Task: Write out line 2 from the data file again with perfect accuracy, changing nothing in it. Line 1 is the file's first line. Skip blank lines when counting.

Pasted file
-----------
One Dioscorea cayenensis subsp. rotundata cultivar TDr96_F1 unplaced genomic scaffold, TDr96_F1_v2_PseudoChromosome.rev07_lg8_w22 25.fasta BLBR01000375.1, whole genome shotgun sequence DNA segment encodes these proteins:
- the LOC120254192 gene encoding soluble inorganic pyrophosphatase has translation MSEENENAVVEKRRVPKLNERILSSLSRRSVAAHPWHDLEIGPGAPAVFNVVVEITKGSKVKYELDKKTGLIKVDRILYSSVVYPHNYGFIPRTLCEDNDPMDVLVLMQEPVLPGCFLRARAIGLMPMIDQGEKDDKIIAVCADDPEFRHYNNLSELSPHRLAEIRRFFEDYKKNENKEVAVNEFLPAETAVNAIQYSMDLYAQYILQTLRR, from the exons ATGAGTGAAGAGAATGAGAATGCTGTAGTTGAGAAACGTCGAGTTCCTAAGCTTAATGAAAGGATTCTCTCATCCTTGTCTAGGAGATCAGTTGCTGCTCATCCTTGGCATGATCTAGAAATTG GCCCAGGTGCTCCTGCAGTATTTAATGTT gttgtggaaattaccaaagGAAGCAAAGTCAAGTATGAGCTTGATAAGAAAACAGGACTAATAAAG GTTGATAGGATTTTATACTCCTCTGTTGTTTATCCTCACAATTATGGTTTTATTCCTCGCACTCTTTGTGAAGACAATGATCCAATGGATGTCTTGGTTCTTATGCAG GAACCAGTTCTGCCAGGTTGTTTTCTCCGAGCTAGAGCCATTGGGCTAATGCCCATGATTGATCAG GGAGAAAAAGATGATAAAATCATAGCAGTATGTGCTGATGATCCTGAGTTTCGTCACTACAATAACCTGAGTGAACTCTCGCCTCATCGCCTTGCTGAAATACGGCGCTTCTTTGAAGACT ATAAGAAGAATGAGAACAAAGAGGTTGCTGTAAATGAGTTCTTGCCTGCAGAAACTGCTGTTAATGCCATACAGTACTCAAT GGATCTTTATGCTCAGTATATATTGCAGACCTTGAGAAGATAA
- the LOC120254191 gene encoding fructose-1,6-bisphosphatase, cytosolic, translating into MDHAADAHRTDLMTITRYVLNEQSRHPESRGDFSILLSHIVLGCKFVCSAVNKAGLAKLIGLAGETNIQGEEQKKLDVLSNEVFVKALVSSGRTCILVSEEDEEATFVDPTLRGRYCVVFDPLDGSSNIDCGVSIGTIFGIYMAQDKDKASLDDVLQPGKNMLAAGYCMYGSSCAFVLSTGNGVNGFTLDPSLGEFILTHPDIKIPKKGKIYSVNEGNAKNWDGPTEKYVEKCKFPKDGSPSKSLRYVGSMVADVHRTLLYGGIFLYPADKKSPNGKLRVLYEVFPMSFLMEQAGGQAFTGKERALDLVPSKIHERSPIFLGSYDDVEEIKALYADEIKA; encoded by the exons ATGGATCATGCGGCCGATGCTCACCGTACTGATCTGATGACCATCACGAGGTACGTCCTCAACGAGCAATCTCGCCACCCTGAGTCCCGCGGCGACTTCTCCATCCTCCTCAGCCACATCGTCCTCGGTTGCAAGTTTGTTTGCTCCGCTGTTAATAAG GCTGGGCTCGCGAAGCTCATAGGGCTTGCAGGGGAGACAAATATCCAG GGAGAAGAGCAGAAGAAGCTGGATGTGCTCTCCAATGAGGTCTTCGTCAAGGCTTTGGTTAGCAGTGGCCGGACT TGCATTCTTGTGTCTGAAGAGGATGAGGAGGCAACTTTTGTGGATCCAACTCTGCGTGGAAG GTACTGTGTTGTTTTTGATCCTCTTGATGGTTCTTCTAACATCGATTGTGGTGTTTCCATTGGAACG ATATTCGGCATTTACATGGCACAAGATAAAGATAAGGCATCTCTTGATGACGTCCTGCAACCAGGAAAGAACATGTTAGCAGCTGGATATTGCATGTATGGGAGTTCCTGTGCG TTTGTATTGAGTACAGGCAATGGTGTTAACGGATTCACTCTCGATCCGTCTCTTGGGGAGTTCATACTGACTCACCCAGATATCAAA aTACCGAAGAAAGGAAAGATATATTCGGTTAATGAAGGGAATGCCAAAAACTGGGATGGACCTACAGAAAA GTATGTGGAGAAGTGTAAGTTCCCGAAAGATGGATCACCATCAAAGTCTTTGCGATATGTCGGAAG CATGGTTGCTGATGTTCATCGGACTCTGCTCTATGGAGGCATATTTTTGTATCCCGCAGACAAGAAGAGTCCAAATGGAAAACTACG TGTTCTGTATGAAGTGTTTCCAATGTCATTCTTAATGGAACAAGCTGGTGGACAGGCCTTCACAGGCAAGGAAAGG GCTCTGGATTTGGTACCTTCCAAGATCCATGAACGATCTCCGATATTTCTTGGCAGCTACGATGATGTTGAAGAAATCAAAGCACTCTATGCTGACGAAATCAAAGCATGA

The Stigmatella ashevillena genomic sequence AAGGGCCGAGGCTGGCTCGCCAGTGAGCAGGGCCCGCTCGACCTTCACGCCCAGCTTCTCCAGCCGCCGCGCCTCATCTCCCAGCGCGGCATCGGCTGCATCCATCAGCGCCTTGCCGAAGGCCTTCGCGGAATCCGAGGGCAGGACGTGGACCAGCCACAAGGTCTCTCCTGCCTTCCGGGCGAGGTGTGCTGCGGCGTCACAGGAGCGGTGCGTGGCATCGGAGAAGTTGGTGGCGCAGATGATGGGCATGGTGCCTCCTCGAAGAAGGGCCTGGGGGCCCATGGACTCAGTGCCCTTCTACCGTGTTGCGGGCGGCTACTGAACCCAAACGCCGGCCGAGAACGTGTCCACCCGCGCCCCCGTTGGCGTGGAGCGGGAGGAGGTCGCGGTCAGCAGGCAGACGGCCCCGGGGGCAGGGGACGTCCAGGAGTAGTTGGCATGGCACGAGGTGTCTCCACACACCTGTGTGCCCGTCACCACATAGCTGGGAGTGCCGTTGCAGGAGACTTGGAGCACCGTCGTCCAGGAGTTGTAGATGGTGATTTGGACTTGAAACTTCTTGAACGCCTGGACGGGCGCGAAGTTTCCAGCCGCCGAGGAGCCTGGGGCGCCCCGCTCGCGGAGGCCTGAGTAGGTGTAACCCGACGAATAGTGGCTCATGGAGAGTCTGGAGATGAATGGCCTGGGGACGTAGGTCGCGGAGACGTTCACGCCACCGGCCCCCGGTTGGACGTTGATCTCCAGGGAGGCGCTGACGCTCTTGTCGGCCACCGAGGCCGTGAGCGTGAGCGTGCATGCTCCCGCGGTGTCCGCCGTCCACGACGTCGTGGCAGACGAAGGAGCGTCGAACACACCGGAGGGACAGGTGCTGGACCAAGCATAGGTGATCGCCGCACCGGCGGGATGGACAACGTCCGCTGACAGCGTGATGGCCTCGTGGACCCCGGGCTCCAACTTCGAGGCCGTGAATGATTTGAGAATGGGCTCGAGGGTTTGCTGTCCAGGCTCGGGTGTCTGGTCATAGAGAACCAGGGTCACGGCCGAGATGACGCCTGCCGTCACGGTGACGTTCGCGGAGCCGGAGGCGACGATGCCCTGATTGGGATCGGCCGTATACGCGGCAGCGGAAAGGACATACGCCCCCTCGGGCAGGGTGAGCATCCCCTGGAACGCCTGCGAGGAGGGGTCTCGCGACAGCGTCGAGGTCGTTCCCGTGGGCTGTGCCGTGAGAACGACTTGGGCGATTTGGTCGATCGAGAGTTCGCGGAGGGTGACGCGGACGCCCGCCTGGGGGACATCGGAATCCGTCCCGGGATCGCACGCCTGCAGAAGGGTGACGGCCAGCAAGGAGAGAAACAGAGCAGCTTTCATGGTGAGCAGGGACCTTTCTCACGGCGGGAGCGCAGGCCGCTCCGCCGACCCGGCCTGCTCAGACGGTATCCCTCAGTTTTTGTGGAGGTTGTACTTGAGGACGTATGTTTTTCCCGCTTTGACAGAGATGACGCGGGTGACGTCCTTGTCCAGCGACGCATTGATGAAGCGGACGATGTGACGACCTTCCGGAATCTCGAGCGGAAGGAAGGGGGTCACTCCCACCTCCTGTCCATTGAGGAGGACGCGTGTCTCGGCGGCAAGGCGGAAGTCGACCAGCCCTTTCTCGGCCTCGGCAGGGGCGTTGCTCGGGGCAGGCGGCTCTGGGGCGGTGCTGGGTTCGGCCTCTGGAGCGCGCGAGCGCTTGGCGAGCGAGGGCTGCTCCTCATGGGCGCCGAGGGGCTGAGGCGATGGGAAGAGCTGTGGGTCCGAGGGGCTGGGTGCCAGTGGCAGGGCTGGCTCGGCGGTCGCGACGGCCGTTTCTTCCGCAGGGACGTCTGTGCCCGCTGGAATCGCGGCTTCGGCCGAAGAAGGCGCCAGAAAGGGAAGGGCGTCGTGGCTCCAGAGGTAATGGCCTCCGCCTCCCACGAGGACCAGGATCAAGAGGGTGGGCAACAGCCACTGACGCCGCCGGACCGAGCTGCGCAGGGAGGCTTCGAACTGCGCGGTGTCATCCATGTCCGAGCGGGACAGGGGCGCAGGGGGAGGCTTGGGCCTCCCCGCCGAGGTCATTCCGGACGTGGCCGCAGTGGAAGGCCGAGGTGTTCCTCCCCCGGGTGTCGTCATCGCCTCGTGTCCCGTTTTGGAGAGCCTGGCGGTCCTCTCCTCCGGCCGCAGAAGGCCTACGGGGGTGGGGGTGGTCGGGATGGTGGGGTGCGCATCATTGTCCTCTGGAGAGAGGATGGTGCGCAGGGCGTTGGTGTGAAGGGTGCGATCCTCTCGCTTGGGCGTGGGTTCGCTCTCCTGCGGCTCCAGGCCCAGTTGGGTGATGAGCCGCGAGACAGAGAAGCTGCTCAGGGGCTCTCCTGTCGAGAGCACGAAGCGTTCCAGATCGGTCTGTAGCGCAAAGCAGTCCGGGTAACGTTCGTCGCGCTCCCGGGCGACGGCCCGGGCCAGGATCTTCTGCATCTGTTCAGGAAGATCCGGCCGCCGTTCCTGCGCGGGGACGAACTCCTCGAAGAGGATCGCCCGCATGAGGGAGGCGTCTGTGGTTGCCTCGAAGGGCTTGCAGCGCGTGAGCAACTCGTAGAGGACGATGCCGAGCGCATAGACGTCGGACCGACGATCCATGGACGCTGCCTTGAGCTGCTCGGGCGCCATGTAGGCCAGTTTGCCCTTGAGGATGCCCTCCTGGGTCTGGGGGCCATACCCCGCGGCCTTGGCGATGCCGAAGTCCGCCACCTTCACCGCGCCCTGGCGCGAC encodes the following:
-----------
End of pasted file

- the LOC120254192 gene encoding soluble inorganic pyrophosphatase has translation MSEENENAVVEKRRVPKLNERILSSLSRRSVAAHPWHDLEIGPGAPAVFNVVVEITKGSKVKYELDKKTGLIKVDRILYSSVVYPHNYGFIPRTLCEDNDPMDVLVLMQEPVLPGCFLRARAIGLMPMIDQGEKDDKIIAVCADDPEFRHYNNLSELSPHRLAEIRRFFEDYKKNENKEVAVNEFLPAETAVNAIQYSMDLYAQYILQTLRR, from the exons ATGAGTGAAGAGAATGAGAATGCTGTAGTTGAGAAACGTCGAGTTCCTAAGCTTAATGAAAGGATTCTCTCATCCTTGTCTAGGAGATCAGTTGCTGCTCATCCTTGGCATGATCTAGAAATTG GCCCAGGTGCTCCTGCAGTATTTAATGTT gttgtggaaattaccaaagGAAGCAAAGTCAAGTATGAGCTTGATAAGAAAACAGGACTAATAAAG GTTGATAGGATTTTATACTCCTCTGTTGTTTATCCTCACAATTATGGTTTTATTCCTCGCACTCTTTGTGAAGACAATGATCCAATGGATGTCTTGGTTCTTATGCAG GAACCAGTTCTGCCAGGTTGTTTTCTCCGAGCTAGAGCCATTGGGCTAATGCCCATGATTGATCAG GGAGAAAAAGATGATAAAATCATAGCAGTATGTGCTGATGATCCTGAGTTTCGTCACTACAATAACCTGAGTGAACTCTCGCCTCATCGCCTTGCTGAAATACGGCGCTTCTTTGAAGACT ATAAGAAGAATGAGAACAAAGAGGTTGCTGTAAATGAGTTCTTGCCTGCAGAAACTGCTGTTAATGCCATACAGTACTCAAT GGATCTTTATGCTCAGTATATATTGCAGACCTTGAGAAGATAA